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A Worthy, But Unsuccessful, Attempt
Anne Hansen

Through the centuries the story of Jesus of Nazareth has had a tremendous impact on the art forms. Some of the world's most sublime music, many priceless paintings and sculptures, and a wealth of fine literature were inspired by a life which began in a stable at Bethlehem and ended on a cross on Golgotha. Great cathedrals, with their magnificent stained-glass windows and their treasured symbols of faith, stand as eloquent testimonials to the man whose words and deeds so changed the course of civilization that the history of mankind is divided into two eras—before Christ and after Christ.

Motion-picture producers have been reluctant to at­tempt to translate the life of Christ to the screen. Several years ago George Stevens, a veteran producer and director, undertook the challenging task of filming Fulton Oursler's The Greatest Story Ever Told. Mr. Stevens knew full well that any film based on the Bible—especially a drama which purports to portray the life of Christ—is sure to be highly controversial.

At the very outset the well-known director said that he was determined to avoid the errors and distortions that characterized earlier attempts to dramatize the coming and the ministry of the long-awaited Messiah. In The Greatest Story Ever Told (Cinerama, United Artists) he hoped to create a film which would be accepted as defin­itive and "would still be shown" in the year of our Lord 2000. Has he succeeded? It is entirely possible that this picture may still be shown at the beginning of the 21st century, but in my opinion Mr. Stevens has not given us a definitive portrait of Christ.

I realize that reaction and response to a religious film tend to be subjective. I can merely point to the things which I found not only disappointing but in some instances disturbing. There are errors, distortions, and, in some cases, curious omissions in the screenplay. Often the omissions alter the meaning of, or completely nullify, the significance of the action on the screen. Much of the invented dialog is awkward and common­place. The appearance of so many film celebrities in bit parts is distracting and cheaply theatrical; it detracts from the solemnity and authenticity of the picture.

Pictorially the film is magnificent. But here again one must question Mr. Stevens' decision to make The Greatest Story Ever Told in Utah and Arizona instead of in Palestine. Photographed in Ultra Panivision 70 and Technicolor, the towering grandeur of our great west becomes a vast canvas — a backdrop so overwhelming that it dwarfs and overshadows the players. In defending his choice of locale Mr. Stevens said, "I saw the story in a concept of physical grandeur." No one will dispute the "physical grandeur" of the picture. But it seems to me that this has been achieved at the expense of warmth, intimacy, and the full impact of the personalities of the principals in the drama.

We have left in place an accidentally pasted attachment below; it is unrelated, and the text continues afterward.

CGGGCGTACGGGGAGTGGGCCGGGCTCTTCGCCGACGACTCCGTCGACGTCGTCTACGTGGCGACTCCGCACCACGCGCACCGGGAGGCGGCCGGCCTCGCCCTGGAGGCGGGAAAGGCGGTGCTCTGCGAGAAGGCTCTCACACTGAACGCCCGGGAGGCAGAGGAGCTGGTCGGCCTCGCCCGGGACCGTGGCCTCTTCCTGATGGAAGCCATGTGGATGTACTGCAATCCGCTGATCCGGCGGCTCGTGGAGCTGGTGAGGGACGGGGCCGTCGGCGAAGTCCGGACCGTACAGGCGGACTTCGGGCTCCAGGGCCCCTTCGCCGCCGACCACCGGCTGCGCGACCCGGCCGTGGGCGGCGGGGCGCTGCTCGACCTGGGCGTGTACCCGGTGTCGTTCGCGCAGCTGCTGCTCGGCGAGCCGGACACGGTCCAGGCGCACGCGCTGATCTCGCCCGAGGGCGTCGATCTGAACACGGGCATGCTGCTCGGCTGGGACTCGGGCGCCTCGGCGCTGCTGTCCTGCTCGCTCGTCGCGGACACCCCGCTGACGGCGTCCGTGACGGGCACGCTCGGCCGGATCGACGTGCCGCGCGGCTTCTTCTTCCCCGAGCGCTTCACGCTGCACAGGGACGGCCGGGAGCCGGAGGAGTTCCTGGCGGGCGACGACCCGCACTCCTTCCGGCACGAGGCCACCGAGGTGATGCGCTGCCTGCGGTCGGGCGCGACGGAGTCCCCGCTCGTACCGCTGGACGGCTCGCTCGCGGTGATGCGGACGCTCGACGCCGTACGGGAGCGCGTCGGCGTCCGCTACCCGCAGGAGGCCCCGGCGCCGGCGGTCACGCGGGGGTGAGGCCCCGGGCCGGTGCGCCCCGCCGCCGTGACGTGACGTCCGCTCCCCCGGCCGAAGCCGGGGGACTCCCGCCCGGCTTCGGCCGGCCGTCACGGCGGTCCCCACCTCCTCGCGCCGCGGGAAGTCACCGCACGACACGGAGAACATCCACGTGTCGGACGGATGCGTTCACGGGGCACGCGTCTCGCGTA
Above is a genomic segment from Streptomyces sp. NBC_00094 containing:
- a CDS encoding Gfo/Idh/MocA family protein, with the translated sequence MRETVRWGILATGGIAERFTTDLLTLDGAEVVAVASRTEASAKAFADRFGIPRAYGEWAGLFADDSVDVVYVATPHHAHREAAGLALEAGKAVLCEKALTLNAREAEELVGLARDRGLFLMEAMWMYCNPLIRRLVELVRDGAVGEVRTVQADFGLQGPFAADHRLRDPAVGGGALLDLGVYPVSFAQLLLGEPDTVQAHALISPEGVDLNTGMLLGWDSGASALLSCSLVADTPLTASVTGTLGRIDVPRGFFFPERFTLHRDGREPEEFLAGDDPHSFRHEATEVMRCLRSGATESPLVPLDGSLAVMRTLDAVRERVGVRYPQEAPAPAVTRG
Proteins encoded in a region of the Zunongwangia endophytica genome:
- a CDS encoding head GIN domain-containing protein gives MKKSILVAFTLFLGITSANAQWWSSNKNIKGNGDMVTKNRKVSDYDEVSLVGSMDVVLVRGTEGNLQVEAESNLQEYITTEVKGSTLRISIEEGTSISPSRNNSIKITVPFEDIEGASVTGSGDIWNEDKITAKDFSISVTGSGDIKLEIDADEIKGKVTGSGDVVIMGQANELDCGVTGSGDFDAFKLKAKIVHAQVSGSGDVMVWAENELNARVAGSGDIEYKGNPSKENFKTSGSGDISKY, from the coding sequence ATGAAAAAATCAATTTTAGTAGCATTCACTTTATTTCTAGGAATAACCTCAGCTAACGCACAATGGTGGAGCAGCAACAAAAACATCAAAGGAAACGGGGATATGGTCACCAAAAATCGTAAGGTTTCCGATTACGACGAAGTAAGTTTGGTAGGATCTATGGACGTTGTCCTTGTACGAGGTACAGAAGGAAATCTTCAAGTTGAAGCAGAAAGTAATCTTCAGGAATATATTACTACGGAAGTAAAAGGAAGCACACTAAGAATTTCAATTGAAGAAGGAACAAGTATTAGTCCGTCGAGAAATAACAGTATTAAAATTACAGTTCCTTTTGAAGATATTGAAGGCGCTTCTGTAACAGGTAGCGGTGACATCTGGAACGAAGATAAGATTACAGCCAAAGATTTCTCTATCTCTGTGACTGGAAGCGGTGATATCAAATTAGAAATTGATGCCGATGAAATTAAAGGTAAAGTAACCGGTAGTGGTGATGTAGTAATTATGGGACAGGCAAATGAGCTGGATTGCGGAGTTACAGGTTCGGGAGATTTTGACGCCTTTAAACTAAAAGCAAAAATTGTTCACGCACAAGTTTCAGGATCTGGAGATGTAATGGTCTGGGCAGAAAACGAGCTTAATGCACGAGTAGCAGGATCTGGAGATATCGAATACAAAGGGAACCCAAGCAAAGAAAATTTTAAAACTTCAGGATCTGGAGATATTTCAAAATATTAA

Having stated this side of the case, I hasten to report that the picture also has moments of beauty, poignancy, and compelling drama. Max von Sydow acquits himself with distinction in the taxing role of the Christ, even though he has not fully captured the warmth, the hu­manity, and the magnetism which drew multitudes to the Teacher and Preacher from Galilee and won for Him many devoted followers. Others among the principals are excellent, and the crowd and mob scenes are handled with skill and dexterity.

Someday a really definitive film about Christ may be made. If it is, I dare say that it will be made by a direc­tor who has the sensitivity to understand that it takes something more than a big budget, a big screen, big-name players, and big everything to tell the story of a simple man and His message of love, justice, and peace. After all, these are things of the heart and spirit; they cannot be written into a cost sheet.

Here are two films which offer us a fascinating study in contrasts. Seance on a Wet Afternoon (Allied Film Makers, Robert Aldrich) is a penetrating study of a neu­rotic woman and her meek, self-effacing husband; and Hush . . . Hush, Sweet Charlotte (20th Century-Fox, Bryan Forbes) is a preposterous concoction of violence, horror, and gore. Seance, an English film, is noteworthy for the superb acting of Kim Stanley and Richard Attenborough as well as for the masterful manner in which Richard Aldrich makes use of drab black-and-white settings and seemingly quiet and ordinary men and women to create and sustain an aura of suspense—qualities that are completely lacking in its gaudy and flashy Amer­ican counterpart, Hush . . . Hush. I know, of course, that Hush . . . Hush is supposed to be "just for laughs." But who's laughing—other than those who "laugh all the way to the bank?" Films of this type have nothing to recommend them to any intelligent person.

Here are other recent releases: Strange Bedfellows (Universal), a tasteless bit of froth; Love Has Many Faces (Columbia), which attempts to convey a serious message but fails to do so; and Those Galloways (Buena Vista), a Disney film which tends to become cloying.

I dare say that almost every American was an invisible passenger in Gemini 3 at lift-off from Cape Kennedy on March 23. And who was not fascinated by the achievements of Ranger 9 or, for all that, by the Russian cosmonaut's spectacular walk in space? Would anyone really still turn up his nose at that "monster in the living-room?"

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